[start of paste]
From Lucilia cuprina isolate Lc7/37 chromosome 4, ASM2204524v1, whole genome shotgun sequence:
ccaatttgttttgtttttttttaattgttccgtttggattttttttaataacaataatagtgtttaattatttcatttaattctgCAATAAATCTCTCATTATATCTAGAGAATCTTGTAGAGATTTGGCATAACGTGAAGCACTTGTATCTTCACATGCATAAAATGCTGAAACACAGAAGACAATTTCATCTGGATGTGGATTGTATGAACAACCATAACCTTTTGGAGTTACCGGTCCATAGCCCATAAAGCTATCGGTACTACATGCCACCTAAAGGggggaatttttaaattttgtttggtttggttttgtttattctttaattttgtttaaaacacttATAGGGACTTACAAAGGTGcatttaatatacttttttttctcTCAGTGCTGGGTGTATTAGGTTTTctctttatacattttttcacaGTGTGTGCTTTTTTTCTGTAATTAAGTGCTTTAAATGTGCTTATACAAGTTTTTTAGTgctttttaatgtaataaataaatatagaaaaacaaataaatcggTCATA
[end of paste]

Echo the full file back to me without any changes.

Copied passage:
From Lucilia cuprina isolate Lc7/37 chromosome 4, ASM2204524v1, whole genome shotgun sequence:
ccaatttgttttgtttttttttaattgttccgtttggattttttttaataacaataatagtgtttaattatttcatttaattctgCAATAAATCTCTCATTATATCTAGAGAATCTTGTAGAGATTTGGCATAACGTGAAGCACTTGTATCTTCACATGCATAAAATGCTGAAACACAGAAGACAATTTCATCTGGATGTGGATTGTATGAACAACCATAACCTTTTGGAGTTACCGGTCCATAGCCCATAAAGCTATCGGTACTACATGCCACCTAAAGGggggaatttttaaattttgtttggtttggttttgtttattctttaattttgtttaaaacacttATAGGGACTTACAAAGGTGcatttaatatacttttttttctcTCAGTGCTGGGTGTATTAGGTTTTctctttatacattttttcacaGTGTGTGCTTTTTTTCTGTAATTAAGTGCTTTAAATGTGCTTATACAAGTTTTTTAGTgctttttaatgtaataaataaatatagaaaaacaaataaatcggTCATA